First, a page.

By hiring home care aides you may find that you save a large percentage
that you would be giving to an agency. However, you become their employer and
are responsible for their salary, benefits, hiring, firing and witholding Social
Security taxes. You must be prepared to speak with your loved one's physician
and those who are involved with their case so you can insure your loved one a
proper plan of care.
Researching applicants: Seek out recommendations from family members,
doctors, clergy, caregiver support groups, senior centers, Area Agency On Aging,
placement offices on University campuses, nursing and medical schools. If need
be, place an ad in the local newspaper and post flyers on the bulletin boards at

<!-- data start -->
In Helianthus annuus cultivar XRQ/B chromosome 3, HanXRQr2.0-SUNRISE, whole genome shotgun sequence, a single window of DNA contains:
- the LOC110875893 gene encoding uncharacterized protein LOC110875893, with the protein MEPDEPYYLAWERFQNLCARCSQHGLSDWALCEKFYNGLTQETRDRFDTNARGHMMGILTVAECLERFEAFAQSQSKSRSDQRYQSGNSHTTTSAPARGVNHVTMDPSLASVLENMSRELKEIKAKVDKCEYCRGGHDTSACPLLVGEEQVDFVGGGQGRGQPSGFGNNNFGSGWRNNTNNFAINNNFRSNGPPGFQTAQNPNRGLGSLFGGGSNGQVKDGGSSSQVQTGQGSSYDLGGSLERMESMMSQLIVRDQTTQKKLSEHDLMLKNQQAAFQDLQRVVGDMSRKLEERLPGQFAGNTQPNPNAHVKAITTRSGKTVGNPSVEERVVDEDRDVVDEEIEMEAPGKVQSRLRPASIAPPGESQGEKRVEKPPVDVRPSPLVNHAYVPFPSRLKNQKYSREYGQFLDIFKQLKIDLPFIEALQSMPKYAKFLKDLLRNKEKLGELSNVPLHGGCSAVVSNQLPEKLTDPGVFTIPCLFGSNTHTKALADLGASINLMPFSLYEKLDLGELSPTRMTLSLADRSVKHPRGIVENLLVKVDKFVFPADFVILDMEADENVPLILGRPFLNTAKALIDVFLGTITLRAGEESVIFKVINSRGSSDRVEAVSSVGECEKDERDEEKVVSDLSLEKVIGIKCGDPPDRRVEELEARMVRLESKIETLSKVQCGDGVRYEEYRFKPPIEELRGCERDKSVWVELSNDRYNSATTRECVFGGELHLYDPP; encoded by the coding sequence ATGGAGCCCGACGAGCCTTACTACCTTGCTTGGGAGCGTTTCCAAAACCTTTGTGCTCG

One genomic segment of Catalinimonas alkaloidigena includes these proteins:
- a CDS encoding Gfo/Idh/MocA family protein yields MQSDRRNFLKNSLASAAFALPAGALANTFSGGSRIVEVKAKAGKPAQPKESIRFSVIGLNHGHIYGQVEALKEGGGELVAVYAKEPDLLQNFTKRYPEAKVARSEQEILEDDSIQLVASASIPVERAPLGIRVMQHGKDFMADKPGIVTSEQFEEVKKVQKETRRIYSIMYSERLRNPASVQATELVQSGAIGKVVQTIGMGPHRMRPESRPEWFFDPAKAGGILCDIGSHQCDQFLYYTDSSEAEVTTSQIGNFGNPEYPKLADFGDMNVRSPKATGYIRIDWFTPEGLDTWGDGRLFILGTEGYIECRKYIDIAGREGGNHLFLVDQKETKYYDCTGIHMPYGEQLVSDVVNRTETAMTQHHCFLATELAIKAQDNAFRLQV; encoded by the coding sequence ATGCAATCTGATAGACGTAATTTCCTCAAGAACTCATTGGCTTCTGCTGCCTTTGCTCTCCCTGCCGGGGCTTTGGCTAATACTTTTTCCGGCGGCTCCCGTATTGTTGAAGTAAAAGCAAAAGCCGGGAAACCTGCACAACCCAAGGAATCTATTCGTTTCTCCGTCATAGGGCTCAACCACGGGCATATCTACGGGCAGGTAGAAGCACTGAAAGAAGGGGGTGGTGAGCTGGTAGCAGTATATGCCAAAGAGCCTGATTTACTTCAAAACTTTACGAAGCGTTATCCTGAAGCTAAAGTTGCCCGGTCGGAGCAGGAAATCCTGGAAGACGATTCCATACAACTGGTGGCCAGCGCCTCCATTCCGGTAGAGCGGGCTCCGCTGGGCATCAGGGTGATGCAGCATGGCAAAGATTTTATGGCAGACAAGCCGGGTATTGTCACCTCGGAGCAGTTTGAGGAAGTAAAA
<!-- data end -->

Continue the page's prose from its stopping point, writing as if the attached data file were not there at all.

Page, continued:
senior centers, hospitals, and at the universities.
Screen your prospective aid on the phone: Ask them about their former
education and employment. Explain what your needs are for your loved one. If you
feel that they may qualify for the position and you are comfortable with the
conversation schedule an "in person" interview.
Schedule a meeting: Some families prefer to schedule the first interview in
a public area for security reasons. If you are interested in having them work
for you, schedule a second interview in the home where you will be able to show
them around, meet with your loved one and then continue your interview from
Other families are comfortable with having the first interview in the home